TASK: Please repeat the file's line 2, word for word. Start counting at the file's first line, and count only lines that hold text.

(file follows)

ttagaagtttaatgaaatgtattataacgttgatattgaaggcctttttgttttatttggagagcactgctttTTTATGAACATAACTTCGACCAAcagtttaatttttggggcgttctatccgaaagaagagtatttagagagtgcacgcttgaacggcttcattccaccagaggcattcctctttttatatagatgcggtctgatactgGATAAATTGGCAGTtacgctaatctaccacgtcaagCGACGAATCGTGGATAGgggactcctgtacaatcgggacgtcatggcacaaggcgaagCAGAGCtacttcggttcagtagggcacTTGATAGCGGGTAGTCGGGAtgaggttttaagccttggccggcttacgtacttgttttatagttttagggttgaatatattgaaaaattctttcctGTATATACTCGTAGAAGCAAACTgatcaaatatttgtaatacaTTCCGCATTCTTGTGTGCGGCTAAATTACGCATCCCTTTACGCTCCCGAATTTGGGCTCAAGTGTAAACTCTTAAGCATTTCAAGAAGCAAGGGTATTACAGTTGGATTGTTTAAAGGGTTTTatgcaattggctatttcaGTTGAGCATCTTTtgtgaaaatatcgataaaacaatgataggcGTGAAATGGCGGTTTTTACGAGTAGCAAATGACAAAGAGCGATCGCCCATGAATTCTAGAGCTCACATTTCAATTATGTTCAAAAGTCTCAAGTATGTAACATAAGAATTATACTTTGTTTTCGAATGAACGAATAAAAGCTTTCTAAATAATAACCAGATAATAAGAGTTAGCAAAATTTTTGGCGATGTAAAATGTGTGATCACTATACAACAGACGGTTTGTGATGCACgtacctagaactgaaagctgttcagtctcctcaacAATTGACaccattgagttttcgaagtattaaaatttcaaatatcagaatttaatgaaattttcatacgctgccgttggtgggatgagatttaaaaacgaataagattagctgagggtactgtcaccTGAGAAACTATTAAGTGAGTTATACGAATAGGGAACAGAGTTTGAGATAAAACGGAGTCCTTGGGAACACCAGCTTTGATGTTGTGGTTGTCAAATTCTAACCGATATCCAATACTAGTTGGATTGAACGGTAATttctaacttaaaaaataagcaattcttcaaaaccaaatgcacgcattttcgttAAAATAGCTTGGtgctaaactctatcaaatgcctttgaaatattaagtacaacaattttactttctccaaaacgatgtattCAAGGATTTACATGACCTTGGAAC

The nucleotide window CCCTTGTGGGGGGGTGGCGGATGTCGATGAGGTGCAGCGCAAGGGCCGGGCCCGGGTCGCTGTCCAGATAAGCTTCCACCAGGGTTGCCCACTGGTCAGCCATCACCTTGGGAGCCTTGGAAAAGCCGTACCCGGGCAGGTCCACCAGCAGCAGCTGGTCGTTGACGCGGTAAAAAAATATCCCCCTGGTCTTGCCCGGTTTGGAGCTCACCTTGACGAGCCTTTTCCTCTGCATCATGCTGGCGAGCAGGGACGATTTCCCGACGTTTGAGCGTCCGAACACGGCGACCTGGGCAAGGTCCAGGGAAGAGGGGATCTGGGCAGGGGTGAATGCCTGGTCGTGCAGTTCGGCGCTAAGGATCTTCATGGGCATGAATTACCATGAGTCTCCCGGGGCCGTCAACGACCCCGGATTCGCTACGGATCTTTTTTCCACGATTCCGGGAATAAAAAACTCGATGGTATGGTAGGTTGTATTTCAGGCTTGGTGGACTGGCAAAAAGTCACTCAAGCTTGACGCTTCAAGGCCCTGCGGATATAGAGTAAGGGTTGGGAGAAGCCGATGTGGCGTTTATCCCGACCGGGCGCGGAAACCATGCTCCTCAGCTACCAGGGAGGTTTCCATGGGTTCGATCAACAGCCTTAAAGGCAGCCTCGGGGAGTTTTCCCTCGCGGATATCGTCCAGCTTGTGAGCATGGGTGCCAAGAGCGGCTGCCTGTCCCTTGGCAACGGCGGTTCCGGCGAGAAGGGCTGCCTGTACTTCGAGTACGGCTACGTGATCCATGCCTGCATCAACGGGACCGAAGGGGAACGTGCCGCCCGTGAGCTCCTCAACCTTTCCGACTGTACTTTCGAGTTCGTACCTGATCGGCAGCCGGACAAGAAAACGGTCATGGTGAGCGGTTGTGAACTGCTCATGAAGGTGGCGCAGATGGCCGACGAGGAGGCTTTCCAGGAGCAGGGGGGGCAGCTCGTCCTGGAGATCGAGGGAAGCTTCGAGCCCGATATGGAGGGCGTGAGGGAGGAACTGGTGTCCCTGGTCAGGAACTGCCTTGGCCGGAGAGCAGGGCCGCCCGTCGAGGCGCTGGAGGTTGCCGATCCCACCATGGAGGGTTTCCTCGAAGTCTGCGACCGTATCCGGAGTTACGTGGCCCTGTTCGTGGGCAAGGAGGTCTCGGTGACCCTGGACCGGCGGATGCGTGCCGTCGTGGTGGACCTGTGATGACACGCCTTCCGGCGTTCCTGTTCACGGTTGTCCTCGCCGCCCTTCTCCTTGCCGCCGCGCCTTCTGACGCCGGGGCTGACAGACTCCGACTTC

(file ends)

The nucleotide window CCCTTGTGGGGGGGTGGCGGATGTCGATGAGGTGCAGCGCAAGGGCCGGGCCCGGGTCGCTGTCCAGATAAGCTTCCACCAGGGTTGCCCACTGGTCAGCCATCACCTTGGGAGCCTTGGAAAAGCCGTACCCGGGCAGGTCCACCAGCAGCAGCTGGTCGTTGACGCGGTAAAAAAATATCCCCCTGGTCTTGCCCGGTTTGGAGCTCACCTTGACGAGCCTTTTCCTCTGCATCATGCTGGCGAGCAGGGACGATTTCCCGACGTTTGAGCGTCCGAACACGGCGACCTGGGCAAGGTCCAGGGAAGAGGGGATCTGGGCAGGGGTGAATGCCTGGTCGTGCAGTTCGGCGCTAAGGATCTTCATGGGCATGAATTACCATGAGTCTCCCGGGGCCGTCAACGACCCCGGATTCGCTACGGATCTTTTTTCCACGATTCCGGGAATAAAAAACTCGATGGTATGGTAGGTTGTATTTCAGGCTTGGTGGACTGGCAAAAAGTCACTCAAGCTTGACGCTTCAAGGCCCTGCGGATATAGAGTAAGGGTTGGGAGAAGCCGATGTGGCGTTTATCCCGACCGGGCGCGGAAACCATGCTCCTCAGCTACCAGGGAGGTTTCCATGGGTTCGATCAACAGCCTTAAAGGCAGCCTCGGGGAGTTTTCCCTCGCGGATATCGTCCAGCTTGTGAGCATGGGTGCCAAGAGCGGCTGCCTGTCCCTTGGCAACGGCGGTTCCGGCGAGAAGGGCTGCCTGTACTTCGAGTACGGCTACGTGATCCATGCCTGCATCAACGGGACCGAAGGGGAACGTGCCGCCCGTGAGCTCCTCAACCTTTCCGACTGTACTTTCGAGTTCGTACCTGATCGGCAGCCGGACAAGAAAACGGTCATGGTGAGCGGTTGTGAACTGCTCATGAAGGTGGCGCAGATGGCCGACGAGGAGGCTTTCCAGGAGCAGGGGGGGCAGCTCGTCCTGGAGATCGAGGGAAGCTTCGAGCCCGATATGGAGGGCGTGAGGGAGGAACTGGTGTCCCTGGTCAGGAACTGCCTTGGCCGGAGAGCAGGGCCGCCCGTCGAGGCGCTGGAGGTTGCCGATCCCACCATGGAGGGTTTCCTCGAAGTCTGCGACCGTATCCGGAGTTACGTGGCCCTGTTCGTGGGCAAGGAGGTCTCGGTGACCCTGGACCGGCGGATGCGTGCCGTCGTGGTGGACCTGTGATGACACGCCTTCCGGCGTTCCTGTTCACGGTTGTCCTCGCCGCCCTTCTCCTTGCCGCCGCGCCTTCTGACGCCGGGGCTGACAGACTCCGACTTC